, , , , ,

Zombie post while I am in NYC!

Usually I am all in favor of casting against type, but I draw the line when it comes to Meg Ryan as a brilliant heart surgeon (City of Angels), a boxing manager (Against the Ropes), or a math whiz who happens to be the niece of Albert Einstein (I.Q.). Not that a woman can’t be smart and successful in a man’s world if she happens to be tooth-achingly cute, spunky and blonde with perfectly wavy honey-gold highlights. It’s a logical possibility, right? But Meg is one of those actresses we love best when her appearance matches the role. I liked her in Sleepless in Seattle and French Kiss. And I loved her co-stars.


“Sleepless”: Tom Hanks is perfectly cast too, in one of his sweetheart everyman roles.

I have almost given up on romantic comedies. These days, they tend to be poorly written, unfunny, crude, and utterly lacking in sexual chemistry. What has happened to the brilliant rom-coms of yesteryear, Spencer Tracy and Katharine Hepburn, Doris Day and Rock Hudson, Cary Grant and Anyone? (Sigh.) Meg Ryan made some of the last good ones, but they were pale shadows of their predecessors.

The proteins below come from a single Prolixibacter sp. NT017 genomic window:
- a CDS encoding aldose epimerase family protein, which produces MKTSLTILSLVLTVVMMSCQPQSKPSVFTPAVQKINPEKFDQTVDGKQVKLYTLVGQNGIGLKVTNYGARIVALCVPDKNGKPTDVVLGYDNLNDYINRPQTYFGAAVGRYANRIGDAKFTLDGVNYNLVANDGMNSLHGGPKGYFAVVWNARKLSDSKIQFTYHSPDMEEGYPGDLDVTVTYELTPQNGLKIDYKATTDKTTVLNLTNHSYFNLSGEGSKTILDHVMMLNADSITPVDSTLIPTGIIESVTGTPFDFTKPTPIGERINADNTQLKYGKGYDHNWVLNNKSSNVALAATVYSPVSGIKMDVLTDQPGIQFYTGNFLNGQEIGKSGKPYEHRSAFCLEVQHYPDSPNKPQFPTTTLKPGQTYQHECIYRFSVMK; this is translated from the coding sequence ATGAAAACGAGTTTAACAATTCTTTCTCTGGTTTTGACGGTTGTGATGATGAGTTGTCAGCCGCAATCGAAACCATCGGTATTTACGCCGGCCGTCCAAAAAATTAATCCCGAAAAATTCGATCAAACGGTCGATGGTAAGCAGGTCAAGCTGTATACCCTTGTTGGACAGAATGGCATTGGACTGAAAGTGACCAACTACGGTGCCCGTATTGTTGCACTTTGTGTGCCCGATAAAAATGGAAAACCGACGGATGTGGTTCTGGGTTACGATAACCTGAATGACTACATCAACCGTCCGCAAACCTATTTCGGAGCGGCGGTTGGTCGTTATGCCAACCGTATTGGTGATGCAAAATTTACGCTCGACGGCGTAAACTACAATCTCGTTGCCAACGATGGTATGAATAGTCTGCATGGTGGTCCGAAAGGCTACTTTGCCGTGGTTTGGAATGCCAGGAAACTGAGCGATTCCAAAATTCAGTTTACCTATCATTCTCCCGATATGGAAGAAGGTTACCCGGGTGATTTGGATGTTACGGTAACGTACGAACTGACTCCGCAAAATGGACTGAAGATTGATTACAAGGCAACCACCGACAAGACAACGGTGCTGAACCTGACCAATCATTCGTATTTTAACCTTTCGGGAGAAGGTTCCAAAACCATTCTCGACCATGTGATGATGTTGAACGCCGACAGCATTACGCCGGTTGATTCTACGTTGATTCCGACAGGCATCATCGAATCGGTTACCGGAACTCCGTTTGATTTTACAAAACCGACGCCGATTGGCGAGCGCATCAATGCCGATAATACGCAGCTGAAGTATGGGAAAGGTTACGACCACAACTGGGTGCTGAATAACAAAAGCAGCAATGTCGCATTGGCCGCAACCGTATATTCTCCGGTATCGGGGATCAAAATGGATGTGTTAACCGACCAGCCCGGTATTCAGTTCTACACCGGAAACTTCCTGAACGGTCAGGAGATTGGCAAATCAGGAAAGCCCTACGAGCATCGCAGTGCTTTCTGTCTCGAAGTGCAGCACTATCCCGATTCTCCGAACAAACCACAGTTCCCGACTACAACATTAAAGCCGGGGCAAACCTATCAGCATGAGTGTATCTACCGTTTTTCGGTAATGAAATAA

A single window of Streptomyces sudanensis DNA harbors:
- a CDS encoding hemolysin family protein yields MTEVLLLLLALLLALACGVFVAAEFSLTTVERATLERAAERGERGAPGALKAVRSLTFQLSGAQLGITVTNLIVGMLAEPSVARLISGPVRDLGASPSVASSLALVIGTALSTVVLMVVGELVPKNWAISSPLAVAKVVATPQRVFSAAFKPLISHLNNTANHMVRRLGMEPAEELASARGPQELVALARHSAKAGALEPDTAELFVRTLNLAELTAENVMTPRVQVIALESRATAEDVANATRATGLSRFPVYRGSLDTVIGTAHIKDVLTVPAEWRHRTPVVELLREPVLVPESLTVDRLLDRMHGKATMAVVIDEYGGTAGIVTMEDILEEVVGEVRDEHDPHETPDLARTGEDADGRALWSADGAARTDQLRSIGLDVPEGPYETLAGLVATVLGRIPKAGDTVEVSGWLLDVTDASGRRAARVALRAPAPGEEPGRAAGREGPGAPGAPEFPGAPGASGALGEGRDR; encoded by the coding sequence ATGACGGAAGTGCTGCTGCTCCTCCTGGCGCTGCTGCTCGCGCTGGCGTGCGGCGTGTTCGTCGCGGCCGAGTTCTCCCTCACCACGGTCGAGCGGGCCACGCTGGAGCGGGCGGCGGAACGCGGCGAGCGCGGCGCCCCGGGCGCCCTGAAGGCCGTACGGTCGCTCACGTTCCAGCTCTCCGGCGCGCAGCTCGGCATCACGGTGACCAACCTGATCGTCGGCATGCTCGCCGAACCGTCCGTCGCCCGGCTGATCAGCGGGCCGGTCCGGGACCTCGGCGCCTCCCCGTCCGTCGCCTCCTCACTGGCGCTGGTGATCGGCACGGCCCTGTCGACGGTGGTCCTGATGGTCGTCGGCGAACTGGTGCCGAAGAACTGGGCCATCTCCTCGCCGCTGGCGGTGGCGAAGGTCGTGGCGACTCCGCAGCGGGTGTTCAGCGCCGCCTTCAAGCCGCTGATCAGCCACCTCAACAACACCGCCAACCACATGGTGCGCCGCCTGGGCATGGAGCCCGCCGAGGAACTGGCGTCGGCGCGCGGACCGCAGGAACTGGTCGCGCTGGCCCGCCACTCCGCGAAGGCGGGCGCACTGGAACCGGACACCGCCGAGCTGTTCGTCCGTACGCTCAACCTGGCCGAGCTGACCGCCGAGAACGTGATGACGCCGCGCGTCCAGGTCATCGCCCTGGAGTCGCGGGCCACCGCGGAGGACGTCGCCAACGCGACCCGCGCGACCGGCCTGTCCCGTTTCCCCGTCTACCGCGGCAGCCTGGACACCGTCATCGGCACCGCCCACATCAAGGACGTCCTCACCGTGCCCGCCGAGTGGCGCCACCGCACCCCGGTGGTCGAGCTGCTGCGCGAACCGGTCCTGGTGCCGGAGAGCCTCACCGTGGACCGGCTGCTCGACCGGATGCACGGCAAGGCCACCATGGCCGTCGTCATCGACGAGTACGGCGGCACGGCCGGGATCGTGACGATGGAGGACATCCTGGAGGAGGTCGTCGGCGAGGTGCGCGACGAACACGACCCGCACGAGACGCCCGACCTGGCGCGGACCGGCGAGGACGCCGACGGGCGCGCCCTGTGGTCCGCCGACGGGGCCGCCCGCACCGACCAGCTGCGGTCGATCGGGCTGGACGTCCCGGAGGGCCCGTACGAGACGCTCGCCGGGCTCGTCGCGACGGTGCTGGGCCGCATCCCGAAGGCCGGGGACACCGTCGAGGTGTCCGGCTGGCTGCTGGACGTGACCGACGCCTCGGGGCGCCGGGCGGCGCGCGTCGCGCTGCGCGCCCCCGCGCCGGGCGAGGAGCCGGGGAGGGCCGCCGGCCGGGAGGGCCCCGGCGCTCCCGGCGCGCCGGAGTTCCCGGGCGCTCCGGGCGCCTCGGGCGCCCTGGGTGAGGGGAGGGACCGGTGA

FRENCH KISS, from left: Kevin Kline, Meg Ryan, 1995, TM and Copyright (c) 20th Century Fox Film Corp. All rights reserved. Kevin Kline, Meg Ryan, 1995

“French Kiss”: Ryan’s chemistry with Kevin Kline was not as good as with Hanks, but he certainly knocked my socks off. Photo: 20th Century Fox.

25. Risky Business

On Wednesday evening, Ellen called Tina to check on her. “How have you been getting along, since the… the event?” she asked.

“Okay. I’ve not been sleeping well,” said Tina. “But I’m not changing my mind about reporting it, if that’s what you’re up to.”